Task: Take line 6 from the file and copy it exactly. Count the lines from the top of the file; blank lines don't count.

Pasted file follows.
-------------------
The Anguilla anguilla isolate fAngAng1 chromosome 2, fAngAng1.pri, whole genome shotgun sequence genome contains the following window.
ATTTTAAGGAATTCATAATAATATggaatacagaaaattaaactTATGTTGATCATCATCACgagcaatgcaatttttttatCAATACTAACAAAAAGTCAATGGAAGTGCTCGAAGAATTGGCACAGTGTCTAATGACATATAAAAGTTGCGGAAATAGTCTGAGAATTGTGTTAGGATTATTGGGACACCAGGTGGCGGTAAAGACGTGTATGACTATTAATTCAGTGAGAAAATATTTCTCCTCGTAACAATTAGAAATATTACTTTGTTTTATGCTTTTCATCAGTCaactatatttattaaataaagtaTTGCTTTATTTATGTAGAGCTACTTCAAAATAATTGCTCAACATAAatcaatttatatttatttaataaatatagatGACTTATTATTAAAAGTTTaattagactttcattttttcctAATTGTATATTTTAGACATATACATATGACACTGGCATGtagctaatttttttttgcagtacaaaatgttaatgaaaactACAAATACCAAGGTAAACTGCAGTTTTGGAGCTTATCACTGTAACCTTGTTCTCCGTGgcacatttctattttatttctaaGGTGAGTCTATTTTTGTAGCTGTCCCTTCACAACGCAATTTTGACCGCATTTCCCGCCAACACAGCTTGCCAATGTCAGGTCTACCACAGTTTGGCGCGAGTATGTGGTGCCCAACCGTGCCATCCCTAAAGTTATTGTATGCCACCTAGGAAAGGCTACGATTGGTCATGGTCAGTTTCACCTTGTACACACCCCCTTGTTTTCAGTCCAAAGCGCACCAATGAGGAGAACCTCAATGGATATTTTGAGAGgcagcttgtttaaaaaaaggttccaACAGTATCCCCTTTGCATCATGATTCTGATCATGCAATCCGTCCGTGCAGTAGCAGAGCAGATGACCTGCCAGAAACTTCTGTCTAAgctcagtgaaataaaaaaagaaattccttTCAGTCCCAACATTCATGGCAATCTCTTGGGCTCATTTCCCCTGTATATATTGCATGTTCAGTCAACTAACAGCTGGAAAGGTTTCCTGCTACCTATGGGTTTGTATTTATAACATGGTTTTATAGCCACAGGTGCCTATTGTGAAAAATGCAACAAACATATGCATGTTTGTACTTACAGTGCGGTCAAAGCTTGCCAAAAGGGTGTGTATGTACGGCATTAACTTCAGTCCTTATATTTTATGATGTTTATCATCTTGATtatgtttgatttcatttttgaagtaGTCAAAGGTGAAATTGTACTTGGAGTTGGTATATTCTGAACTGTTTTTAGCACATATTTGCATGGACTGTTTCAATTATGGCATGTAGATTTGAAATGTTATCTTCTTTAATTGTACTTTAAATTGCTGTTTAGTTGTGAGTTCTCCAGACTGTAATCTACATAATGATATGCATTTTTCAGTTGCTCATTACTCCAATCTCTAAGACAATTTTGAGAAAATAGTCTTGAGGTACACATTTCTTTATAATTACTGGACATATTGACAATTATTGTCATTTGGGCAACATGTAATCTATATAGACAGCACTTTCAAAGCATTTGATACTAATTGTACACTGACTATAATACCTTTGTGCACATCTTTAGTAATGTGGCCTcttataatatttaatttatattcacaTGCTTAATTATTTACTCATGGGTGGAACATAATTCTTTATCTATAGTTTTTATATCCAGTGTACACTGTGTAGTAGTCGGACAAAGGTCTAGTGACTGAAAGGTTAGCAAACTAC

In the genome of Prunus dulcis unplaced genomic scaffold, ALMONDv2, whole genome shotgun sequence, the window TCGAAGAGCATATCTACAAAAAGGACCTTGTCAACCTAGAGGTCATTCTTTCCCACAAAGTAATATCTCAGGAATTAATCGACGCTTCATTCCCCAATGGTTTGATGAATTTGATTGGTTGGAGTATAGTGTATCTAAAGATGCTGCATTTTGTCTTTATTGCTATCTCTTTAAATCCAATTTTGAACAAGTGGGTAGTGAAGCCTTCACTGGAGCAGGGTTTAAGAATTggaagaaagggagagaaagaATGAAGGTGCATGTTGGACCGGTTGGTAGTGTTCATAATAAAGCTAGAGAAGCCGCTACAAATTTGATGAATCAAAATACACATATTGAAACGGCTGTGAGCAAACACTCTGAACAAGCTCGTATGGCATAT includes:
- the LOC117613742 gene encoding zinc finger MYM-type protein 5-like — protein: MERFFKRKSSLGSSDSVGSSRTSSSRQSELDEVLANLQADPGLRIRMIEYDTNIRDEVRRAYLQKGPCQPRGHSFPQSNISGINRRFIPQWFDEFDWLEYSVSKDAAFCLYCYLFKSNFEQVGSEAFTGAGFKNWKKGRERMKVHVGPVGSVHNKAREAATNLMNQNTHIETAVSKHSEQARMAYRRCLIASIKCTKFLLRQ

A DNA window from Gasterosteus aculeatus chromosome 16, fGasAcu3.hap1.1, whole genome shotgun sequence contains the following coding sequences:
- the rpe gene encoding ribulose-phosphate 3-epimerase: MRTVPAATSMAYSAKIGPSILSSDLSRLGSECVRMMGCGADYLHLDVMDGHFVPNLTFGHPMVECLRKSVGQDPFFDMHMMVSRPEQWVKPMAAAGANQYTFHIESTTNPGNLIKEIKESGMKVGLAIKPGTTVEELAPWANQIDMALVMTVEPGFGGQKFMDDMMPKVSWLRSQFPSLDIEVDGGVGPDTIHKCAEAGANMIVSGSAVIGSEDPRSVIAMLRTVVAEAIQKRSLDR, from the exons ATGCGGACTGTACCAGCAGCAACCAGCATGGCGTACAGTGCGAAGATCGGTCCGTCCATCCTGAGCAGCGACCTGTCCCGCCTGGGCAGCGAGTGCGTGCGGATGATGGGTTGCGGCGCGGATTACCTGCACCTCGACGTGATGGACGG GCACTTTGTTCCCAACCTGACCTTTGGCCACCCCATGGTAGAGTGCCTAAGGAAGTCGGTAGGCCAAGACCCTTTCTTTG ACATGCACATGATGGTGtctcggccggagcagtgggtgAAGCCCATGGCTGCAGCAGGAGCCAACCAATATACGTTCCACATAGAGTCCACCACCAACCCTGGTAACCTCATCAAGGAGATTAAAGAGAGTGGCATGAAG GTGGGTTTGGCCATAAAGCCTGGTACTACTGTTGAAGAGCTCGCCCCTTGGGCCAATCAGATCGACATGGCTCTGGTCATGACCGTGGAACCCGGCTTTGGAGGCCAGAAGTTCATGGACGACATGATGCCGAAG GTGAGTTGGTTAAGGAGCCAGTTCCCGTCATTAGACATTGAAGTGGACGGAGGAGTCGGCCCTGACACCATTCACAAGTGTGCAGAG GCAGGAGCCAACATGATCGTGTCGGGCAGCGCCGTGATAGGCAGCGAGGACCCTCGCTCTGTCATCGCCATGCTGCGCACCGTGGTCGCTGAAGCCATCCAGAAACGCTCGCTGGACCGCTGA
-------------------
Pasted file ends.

- the rpe gene encoding ribulose-phosphate 3-epimerase: MRTVPAATSMAYSAKIGPSILSSDLSRLGSECVRMMGCGADYLHLDVMDGHFVPNLTFGHPMVECLRKSVGQDPFFDMHMMVSRPEQWVKPMAAAGANQYTFHIESTTNPGNLIKEIKESGMKVGLAIKPGTTVEELAPWANQIDMALVMTVEPGFGGQKFMDDMMPKVSWLRSQFPSLDIEVDGGVGPDTIHKCAEAGANMIVSGSAVIGSEDPRSVIAMLRTVVAEAIQKRSLDR, from the exons ATGCGGACTGTACCAGCAGCAACCAGCATGGCGTACAGTGCGAAGATCGGTCCGTCCATCCTGAGCAGCGACCTGTCCCGCCTGGGCAGCGAGTGCGTGCGGATGATGGGTTGCGGCGCGGATTACCTGCACCTCGACGTGATGGACGG GCACTTTGTTCCCAACCTGACCTTTGGCCACCCCATGGTAGAGTGCCTAAGGAAGTCGGTAGGCCAAGACCCTTTCTTTG ACATGCACATGATGGTGtctcggccggagcagtgggtgAAGCCCATGGCTGCAGCAGGAGCCAACCAATATACGTTCCACATAGAGTCCACCACCAACCCTGGTAACCTCATCAAGGAGATTAAAGAGAGTGGCATGAAG GTGGGTTTGGCCATAAAGCCTGGTACTACTGTTGAAGAGCTCGCCCCTTGGGCCAATCAGATCGACATGGCTCTGGTCATGACCGTGGAACCCGGCTTTGGAGGCCAGAAGTTCATGGACGACATGATGCCGAAG GTGAGTTGGTTAAGGAGCCAGTTCCCGTCATTAGACATTGAAGTGGACGGAGGAGTCGGCCCTGACACCATTCACAAGTGTGCAGAG GCAGGAGCCAACATGATCGTGTCGGGCAGCGCCGTGATAGGCAGCGAGGACCCTCGCTCTGTCATCGCCATGCTGCGCACCGTGGTCGCTGAAGCCATCCAGAAACGCTCGCTGGACCGCTGA